The entrance, graphic with copper
360 degree bar...stunning
Tom Dixon design in the red room
Some kind of meat thing but all the dishes were imbued with a glossy rosy tinge, the light bouncing off the laquered interiors of the Red Room.
Risotto with summer truffle
A gorgeous roquefort soufflé
The Paramount restaurant, located at the top of Centrepoint, previously a members club, now open to the public, possesses the modernist elan of New York.On the top floor there is a 360 degree narrow bar wrapped around the building, from which you can enjoy a view of London that is incomparable, above all in the golden dusk of good July weather.
The dining room itself, designed by Tom Dixon, is stylish and atmospheric; it reflects and updates the late 60s office skyscraper 'international' architecture to perfection.
I was, I confess, on a freebie. I, unlike all these other bloggers, don't get offered many blagging opportunities, mainly because I rarely review restaurants; with running my own part-time restaurant, I hardly have time. But it's nice to have relief from my own cooking, see what others are doing out there, nick a few ideas!
I'm a peasant: I believe in simple food, good ingredients, round plates, unfussy presentation. Here at the Paramount the plates are oblong, glass, or slates but this is acceptable because it goes with the concept. The food is equally 'modern'; not my style but appropriately architectural. We were sat in the Red Room.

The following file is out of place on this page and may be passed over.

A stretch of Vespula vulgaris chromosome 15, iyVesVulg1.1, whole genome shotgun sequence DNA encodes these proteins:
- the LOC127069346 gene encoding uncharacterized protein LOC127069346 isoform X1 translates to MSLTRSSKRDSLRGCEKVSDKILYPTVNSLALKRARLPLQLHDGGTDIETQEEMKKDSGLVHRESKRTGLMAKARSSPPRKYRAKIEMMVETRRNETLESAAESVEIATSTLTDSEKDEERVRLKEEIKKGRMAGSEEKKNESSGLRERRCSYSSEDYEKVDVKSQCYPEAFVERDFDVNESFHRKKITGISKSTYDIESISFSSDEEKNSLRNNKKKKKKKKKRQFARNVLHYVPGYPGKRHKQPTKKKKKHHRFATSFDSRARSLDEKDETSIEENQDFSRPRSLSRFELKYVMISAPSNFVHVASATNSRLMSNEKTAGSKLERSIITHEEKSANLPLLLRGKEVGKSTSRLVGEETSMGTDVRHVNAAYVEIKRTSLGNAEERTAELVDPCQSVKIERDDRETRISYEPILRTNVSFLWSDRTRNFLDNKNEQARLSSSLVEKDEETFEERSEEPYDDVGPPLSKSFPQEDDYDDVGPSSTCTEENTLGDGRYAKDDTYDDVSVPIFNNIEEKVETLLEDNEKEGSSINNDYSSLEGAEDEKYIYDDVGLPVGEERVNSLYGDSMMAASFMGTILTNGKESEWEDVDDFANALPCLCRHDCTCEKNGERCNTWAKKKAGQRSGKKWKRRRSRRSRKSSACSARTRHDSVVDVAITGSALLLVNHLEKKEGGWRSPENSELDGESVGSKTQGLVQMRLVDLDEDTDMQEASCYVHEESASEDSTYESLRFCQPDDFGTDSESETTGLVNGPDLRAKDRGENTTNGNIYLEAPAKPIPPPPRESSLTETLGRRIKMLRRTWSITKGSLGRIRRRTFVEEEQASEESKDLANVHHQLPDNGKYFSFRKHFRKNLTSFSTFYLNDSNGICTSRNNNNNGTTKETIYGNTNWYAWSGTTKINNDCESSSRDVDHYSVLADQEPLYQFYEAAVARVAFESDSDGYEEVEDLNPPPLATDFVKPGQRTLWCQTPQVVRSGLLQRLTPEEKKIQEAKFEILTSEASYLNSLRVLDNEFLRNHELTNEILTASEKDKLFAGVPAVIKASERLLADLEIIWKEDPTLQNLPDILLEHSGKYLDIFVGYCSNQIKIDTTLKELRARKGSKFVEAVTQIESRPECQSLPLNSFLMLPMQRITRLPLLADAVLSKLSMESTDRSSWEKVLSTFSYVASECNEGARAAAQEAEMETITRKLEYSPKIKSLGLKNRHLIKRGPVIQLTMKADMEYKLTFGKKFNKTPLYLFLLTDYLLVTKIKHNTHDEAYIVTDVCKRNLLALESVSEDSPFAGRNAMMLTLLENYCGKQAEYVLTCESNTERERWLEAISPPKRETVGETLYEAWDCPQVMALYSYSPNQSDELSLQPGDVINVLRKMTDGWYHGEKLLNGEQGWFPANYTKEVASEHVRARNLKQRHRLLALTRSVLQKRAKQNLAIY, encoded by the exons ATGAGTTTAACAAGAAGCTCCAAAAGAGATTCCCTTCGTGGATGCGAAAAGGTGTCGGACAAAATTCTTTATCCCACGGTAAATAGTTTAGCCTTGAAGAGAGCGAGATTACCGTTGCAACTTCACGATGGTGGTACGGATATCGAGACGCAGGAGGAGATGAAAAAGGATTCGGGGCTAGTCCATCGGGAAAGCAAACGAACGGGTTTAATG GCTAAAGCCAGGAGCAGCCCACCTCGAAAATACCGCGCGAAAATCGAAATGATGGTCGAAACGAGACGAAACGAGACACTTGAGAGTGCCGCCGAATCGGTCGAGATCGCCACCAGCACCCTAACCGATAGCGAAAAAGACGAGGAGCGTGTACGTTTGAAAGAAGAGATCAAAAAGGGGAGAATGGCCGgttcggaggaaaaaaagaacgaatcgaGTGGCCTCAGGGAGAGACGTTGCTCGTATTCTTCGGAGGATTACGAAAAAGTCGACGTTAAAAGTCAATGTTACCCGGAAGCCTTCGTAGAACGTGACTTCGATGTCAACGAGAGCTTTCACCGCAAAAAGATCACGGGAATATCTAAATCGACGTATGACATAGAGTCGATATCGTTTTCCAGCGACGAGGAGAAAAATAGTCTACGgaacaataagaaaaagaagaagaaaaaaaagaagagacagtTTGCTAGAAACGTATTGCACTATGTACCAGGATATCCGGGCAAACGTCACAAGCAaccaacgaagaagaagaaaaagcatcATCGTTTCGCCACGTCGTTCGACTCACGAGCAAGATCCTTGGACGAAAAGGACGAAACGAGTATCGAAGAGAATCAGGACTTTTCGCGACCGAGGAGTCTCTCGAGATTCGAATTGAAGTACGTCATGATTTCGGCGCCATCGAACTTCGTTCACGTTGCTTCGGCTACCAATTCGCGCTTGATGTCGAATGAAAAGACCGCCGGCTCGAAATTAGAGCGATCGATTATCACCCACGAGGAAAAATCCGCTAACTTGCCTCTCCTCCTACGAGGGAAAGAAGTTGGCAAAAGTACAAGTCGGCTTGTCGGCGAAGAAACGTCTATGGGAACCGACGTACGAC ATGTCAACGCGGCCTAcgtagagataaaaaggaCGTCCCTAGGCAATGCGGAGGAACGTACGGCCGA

My amuse bouche and starter were great: a cappuccino of asparagus velouté, a simple roquefort souffle.
My main was ordinary: butternut squash tortellini. Doubtful the pasta was home made. The five tortellini were queued up like soldiers in a firing line.
I should have ordered the beautifully cooked sea bass which had a lovely sauce and a spoonful of caviar.
I disagreed with the puddings. Intellectually. Structurally. Each had at least four tasters: a dusting of something, a quenelle of something else, a teensy contrasting triangle of this, a rondelle of that. This wasn't food, it was a painting by Kandinsky. I had a strawberry bavarois; a wavy squiggle of oblong custard. Around it were dotted dollops of lemon curd, strawberries cut in half, some dehydrated berry...
Very clever but a little too hyper-modern for my tastes. I slagged off Masterchef winner Dhruv Baker because of his silly plating. Little rows of carrots. You can tell these chefs aren't gardeners: where you plant in odd numbers, in organic formations, as if authored by Mother Nature. It strikes me as very male, the rigid formal plating schemes you find in restaurants, rather than the maternal plonk of a casually thrown together platter on the table. But it impresses diners; you look at it and think 'I can't do that'.
This is a place to take a date, get that job promotion, wow the clients. Howard Roark would take Dominique Francon to dinner at the Paramount, and he'd make her pay the approximately £120 bill for two.